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Here’s what I got up to this month! Have you read any of these?
Roxane Gay is a feminist writer & professor. She is one of my favorite writers. Her newest book, Difficult Women, is a collection of short stories and was released on January 3, 2017.
Gay’s writing is unmatched. Every sentence is beautifully written. But more than that, the women in Roxane Gay’s collection are strong. They are put in unbelievably difficult situations — no wait, actually the situations are all too real if you are a woman. But it is the way they respond, the way that they are not defined by one event or one job or one stereotype or one man, that makes these stories so powerful.
Many of these women will not respond in the way you expect them to, or maybe even the way you think they should, and I think that that is part of what makes this collection of stories so great. A reminder to not judge any woman for the choices she makes. I also particularly appreciated the relationships that the women in the stories have with each other. This is one of the best books I’ve ever read and I highly recommend it.
This was the February pick for the online book club, Beyond Words, that Christy and I moderate.
I absolutely adored this book. It was incredibly sad at times, but there was a lot of hope and joy as well. If you’re looking for a feel-good book that’s also beautifully written and packed with a lot of emotion, I highly recommend it.
Ove is a 59-year-old curmudgeon who feels like his life cannot go on after his wife dies. Through flashbacks we get a glimpse into his early life and the life he shared with his wife, which enables you to understand why he is the way he is.
One thing that I really liked about this book was that I saw parts of my husband in it — minus a lot of grumpiness. I would snap photos of some of the things that Ove said and send them to Nick and he would agree. Ove might be a 59-year-old curmudgeon, but I respected Ove’s values, his way of doing things, and his routines. I loved the things he said and the way he looked at the world. I think that this book reminds us that there is always more to someone’s story than you initially think so you shouldn’t be so quick to judge.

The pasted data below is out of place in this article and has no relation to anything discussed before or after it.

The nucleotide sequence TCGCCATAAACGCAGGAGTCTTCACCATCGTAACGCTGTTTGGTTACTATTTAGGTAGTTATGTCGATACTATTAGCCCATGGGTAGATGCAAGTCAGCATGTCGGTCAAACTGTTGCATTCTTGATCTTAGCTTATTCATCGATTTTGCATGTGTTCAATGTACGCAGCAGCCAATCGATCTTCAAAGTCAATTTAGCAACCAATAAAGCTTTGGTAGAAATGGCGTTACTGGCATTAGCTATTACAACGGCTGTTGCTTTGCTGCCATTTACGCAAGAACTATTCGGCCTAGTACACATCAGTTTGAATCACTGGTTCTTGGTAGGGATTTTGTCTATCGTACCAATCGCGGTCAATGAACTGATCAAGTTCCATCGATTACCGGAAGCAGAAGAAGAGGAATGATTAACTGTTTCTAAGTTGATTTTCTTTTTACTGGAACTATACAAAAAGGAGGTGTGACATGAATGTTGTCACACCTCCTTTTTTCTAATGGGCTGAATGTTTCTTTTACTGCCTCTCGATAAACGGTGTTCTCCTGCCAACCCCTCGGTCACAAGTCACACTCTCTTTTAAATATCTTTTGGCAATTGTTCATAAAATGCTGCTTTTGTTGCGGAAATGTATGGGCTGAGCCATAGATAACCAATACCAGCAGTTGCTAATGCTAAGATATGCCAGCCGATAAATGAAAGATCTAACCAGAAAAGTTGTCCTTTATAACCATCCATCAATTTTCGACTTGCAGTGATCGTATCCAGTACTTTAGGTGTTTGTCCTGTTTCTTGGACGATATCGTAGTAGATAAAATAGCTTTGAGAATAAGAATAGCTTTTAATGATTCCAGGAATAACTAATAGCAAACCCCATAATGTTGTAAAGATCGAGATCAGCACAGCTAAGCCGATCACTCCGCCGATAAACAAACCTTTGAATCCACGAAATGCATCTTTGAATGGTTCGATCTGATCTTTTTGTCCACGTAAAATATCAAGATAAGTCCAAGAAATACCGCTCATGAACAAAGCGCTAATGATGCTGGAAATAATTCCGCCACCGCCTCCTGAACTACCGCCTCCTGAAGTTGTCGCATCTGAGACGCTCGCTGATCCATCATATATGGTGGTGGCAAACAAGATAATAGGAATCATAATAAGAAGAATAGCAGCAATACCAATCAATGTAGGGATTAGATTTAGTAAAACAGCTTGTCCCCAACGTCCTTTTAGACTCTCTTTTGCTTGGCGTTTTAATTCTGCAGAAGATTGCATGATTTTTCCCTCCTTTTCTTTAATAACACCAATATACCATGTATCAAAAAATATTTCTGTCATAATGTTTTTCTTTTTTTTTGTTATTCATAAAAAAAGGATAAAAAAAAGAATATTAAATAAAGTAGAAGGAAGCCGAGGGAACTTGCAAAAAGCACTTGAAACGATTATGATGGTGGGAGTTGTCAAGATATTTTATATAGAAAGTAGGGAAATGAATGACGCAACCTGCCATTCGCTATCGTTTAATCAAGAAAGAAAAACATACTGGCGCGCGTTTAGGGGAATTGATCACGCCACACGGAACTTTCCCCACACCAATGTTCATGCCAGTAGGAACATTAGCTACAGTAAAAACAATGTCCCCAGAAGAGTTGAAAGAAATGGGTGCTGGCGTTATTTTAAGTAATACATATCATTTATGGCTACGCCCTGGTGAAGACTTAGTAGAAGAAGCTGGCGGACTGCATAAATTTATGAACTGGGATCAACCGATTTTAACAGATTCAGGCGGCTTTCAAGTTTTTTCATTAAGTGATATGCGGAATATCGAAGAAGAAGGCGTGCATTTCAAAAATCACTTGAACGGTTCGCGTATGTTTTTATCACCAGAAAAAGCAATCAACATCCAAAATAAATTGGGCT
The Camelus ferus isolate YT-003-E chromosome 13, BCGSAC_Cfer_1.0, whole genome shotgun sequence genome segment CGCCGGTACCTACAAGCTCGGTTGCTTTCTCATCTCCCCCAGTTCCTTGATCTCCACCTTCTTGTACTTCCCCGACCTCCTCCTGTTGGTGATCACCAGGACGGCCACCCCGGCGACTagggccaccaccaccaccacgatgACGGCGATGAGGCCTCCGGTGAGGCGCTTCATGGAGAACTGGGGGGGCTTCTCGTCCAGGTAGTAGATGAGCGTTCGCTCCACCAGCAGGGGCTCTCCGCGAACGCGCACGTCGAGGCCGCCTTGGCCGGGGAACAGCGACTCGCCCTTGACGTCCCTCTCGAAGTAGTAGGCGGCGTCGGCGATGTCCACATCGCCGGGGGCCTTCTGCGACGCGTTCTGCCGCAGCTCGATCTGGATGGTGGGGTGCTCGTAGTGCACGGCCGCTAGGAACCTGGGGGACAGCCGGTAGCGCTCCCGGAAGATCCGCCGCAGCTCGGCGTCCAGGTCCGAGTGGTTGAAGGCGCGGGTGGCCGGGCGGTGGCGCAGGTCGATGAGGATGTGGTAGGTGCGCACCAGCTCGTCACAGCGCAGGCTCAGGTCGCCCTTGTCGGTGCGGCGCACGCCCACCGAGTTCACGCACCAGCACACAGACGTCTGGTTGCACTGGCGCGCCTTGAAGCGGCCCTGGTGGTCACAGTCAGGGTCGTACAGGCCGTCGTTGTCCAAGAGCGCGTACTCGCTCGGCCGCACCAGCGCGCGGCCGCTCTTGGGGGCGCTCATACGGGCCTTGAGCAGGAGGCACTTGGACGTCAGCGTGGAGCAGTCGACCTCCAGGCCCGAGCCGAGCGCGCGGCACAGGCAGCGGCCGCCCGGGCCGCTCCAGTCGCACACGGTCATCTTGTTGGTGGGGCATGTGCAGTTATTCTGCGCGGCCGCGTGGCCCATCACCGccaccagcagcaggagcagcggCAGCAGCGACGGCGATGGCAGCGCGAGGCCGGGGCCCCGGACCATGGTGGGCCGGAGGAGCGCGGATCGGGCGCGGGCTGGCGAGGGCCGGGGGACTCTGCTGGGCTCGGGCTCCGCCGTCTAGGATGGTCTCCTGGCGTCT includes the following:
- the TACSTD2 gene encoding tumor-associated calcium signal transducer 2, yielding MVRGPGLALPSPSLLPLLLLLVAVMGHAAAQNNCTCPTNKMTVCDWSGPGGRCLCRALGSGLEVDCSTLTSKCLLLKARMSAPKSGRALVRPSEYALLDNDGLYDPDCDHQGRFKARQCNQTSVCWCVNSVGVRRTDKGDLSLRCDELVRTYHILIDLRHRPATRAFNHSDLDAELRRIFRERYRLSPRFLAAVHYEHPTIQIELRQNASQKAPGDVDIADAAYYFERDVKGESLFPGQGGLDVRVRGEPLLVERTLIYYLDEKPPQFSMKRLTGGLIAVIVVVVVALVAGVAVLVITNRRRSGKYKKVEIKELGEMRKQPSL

David Sedaris came to Hawaii a few weeks ago, and my friend and I went to see him. He talked a little, read a few of his recent articles, and also read from his upcoming book, which is going to be an edited compilation of his diary entries.
Based on his writing, I expected him to not really want to talk to any of his fans, but he was so personable and funny and kind. He signed a book for me and made a little drawing in it. Anyway, in prepearion for the evening, I wanted to read another one of his books. I loved this book and recommend it. It was heavier than Me Talk Pretty One Day, but he approaches those heavier topics with his trademark sense of humor.
This was Gillian Flynn's first novel, and I think that it shows. I read her books in the reverse order they came out. First I read Gone Girl, then Dark Places, and then Sharp Objects. I think that she gets better with each novel.
I enjoyed Sharp Objects, which is about a journalist who goes back to her hometown to write about two young girls who were murdered. I recommend it if you like thrillers or Gillian Flynn's other books.
Kind of a spoiler ahead: What I enjoyed about this book – and what I enjoy about all of Gillian Flynn’s books – is the way women are portrayed. Flynn’s female characters are strong, cunning, and a lot more powerful than we give them credit for. Some are dangerous and destructive, some of them save themselves, some of them do the best they can to deal with whatever terrible situation life has thrown them. I want to read more books like Flynn’s books. I want to read more about women who aren’t do-eyed victims — even the ones that scare the crap out of me.
This dystopian novel is weird, thought provoking, challenging, and downright off putting. So of course, I loved it.
As a child, Kathy was sent to a boarding school for "special" children. It isn't until years later that she learns that she, along with her classmates, is a genetically engineered clone that has been created for the sole purpose of donating organs to humans.
This is not the first book I’ve read based on this premise, but it is the best one. How far will science go? Where will we draw the lines? This book was not only beautifully written, but also very thought provoking. I only recommend it if you think you can stomach a storyline like this.
This is one of the weirdest books I've ever read. Despite it being simple, it's hard to read. But the book's weirdness coupled with its themes make this a book I ended up loving.
Jonah sets out to write a book about the day the atomic bomb was dropped. He never does write this book. Instead, he finds out that one of the creators of the bomb has created something called Ice-9, which could cause the entire world to become covered in ice. Although he created Ice-9 to help soldiers in the US military walk through mud easier, Ice-9 could end up destroying the entire world and end life as we know it. You can probably guess where this is going. This book leaves you wondering if it will be something innocent, something accidental, that ends up destroying the world.
So, now that I’ve read all of Gillian Flynn’s books, what else can you recommend?
Are you a member of Beyond Words: A Bloggers’ Book Club? In March we are reading The Girls by Emma Cline. Click here to join!